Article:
|Scooby and I in a raft outside our barn in 2008|
In March of 2002 I adopted Scooby from the Tri-Lakes Humane Society in Saranac Lake. I met him there a few weeks earlier and we spent some time getting to know each other in the visiting room and on the streets of Saranac Lake as we walked around town. I picked him out of a room full of dogs because as the rest barked and fussed, Scoobs lay peacefully with his front legs crossed, one over the other. He was at the humane society for the first year of his life. He left for a year and a half to live with a young family. The technicians at the humane society knew and loved Scoobs. During my visits with Scoobs, cats strolled by as he sat leaning on my leg, the way he always did with folks he trusted. They let me take him to meet my landlord at the time in Lake Placid. My landlord agreed he was a nice boy and allowed me to follow through with the adoption.
I was three days shy of twenty seven the day I picked up Scooby. He was a birthday present to myself. The humane society warned me that he didn't like riding in cars. I remember looking at him in the rear view mirror as I drove home, thinking how he cute he was. He was more than two years old and had endearing puppy-dog eyes. I wanted to show him off so I brought him to the health food store in Saranac Lake where I worked. As we walked down the ramp into the store, Scoobs silently bit a customer. I left the store and called the humane society from my car to tell them what had happened - Scoobs had bit someone. They were surprised to hear the news and told me I could bring him back but they wouldn't adopt Scoobs out again. I continued home and looked back often.
Scoobs bit several folks throughout his long life. A person walking around Mirror Lake, a jogger at John Brown's Farm, the owner of the guide house/our former boss, the handyman who wanted to fix something and then wanted to shoot him, another guide who came to the guide house with news of a fellow river guide's death, our river photographer's banjo hand, our friend's Drew's hand, my cousin's leg, his co-owner/dad almost thirty times as he pulled out quill by porcupine quill from his face, and a few other unfortunate folks felt his wrath. One day I bumped into a woman while walking Scoobs around Mirror Lake. She said, "YOU'RE A SAINT". Did she know Scoobs? I met his former owner pushing a toddler in a stroller as Scoobs and I walked between the Olympic Center and Cunningham's Ski Barn in Lake Placid. She recognized him and said she was nervous about having him around her young children.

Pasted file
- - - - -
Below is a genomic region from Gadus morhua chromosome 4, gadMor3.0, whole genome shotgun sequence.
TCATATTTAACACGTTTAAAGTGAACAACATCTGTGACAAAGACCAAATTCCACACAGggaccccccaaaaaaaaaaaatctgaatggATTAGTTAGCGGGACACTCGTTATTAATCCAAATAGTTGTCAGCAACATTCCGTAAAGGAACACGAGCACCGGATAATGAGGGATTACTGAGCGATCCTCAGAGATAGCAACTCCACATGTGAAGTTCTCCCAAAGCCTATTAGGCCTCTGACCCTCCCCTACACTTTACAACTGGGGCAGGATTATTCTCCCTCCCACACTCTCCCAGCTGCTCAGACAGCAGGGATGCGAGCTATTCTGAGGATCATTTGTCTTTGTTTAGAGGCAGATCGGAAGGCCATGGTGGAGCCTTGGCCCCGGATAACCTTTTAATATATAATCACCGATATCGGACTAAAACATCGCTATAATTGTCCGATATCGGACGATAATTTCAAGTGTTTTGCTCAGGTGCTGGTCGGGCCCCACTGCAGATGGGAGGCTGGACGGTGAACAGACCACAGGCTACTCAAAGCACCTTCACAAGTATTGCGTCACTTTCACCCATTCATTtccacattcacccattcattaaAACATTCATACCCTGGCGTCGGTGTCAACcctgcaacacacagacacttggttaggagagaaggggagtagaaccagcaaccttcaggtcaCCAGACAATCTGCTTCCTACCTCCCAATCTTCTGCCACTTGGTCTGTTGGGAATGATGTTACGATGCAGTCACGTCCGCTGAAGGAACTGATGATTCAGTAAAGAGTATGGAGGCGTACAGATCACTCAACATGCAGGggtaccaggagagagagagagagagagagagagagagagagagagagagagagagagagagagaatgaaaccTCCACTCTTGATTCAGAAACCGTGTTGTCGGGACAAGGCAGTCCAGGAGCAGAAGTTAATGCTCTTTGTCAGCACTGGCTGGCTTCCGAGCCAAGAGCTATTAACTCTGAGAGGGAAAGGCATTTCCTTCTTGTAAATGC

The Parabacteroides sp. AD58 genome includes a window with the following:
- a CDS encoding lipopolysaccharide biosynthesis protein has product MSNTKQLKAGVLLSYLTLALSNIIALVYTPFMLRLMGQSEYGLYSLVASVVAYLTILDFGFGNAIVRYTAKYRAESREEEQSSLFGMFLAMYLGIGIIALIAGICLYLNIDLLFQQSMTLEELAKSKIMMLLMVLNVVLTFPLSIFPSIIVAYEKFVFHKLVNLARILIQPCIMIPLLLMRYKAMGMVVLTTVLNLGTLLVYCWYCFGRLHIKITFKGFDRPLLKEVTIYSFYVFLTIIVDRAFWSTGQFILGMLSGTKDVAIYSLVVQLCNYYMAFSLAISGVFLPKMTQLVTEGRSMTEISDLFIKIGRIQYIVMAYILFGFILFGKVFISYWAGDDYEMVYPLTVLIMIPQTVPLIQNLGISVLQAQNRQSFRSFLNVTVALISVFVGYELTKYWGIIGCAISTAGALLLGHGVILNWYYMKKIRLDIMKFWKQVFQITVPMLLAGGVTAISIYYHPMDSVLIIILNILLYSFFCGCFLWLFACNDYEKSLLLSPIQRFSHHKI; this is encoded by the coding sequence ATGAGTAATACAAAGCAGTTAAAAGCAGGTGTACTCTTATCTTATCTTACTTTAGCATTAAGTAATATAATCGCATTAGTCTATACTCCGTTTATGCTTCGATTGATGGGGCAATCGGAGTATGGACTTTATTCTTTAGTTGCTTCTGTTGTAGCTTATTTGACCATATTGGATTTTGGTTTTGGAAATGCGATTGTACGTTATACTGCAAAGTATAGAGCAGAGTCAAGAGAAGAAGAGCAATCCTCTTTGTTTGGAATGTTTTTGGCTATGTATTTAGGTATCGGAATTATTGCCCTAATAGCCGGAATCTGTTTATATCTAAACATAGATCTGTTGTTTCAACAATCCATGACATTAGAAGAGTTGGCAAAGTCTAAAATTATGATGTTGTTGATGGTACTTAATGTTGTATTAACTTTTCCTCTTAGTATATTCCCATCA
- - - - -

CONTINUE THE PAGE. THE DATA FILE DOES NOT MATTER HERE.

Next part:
I tapped into local trainers regarding Scoob's behavior. One felt because he was an adult dog with a behavior occurring without warning, he was not trainable. The old "you can't teach an old dog new tricks" type deal. One never knew what Scooby would do. Another offered some insight after watching Scoobs hide behind me when he met him. He concluded Scoobs had been abused somewhere along the way and was scared of certain people. He seemed to be particularly afraid of men. All the bites happened to men. Well except he bit me about six months ago as I yelled at him angrily for eating another bath towel or bed sheet. Scoobs eventually began biting his dad when he cared for him, clipping his toenails or brushing his coat. I was about to introduce him to a muzzle so we could care for him in his elder days. We knew his days were numbered for other age-related problems had crept in.
My advice to anyone who wants to adopt a dog, look at the characteristics of the breed, rather than the way the dog looks or how sweet he/she seems. I was naive and it came back to bite me for nearly twelve years. Scoobs was an adorable dalmation-lab mix. If he wasn't so faithful, he wouldn't have lasted so long in our household. He never bit another animal or anyone who sued us or got seriously injured. We kept Scoobs under close watch - kept him safe from others and others safe from him. Scoobs was hard to love but he was part of our family. We were committed to him. As it turns out he loved riding in the car. He did not enjoy riding white water in a raft. Though he did on occasion when we took the clan in by raft for an over night along the Hudson River. In the raft he'd climb to the highest, most internal point and lick the splashes off his coat.
Many years passed. Scoob's favorite pastimes were eating anything he could get his jaws on and running like a puppy from our back yard to the house several times a day. These were the times in his life when he felt free. 11/11/14, this Veterans Day, Scooby turned fourteen. The following day his back legs gave way for good as he ran free in our back yard one last time. He let out a shrill cry. Nate gently tried to pick him up. Scoobs bit him one last time. Eventually we said our goodbyes and with the vet's help, we were all set free.
|The Black and White Boy Club - Scooby, Rondeau and Herman - lost it's founding member and president this week.|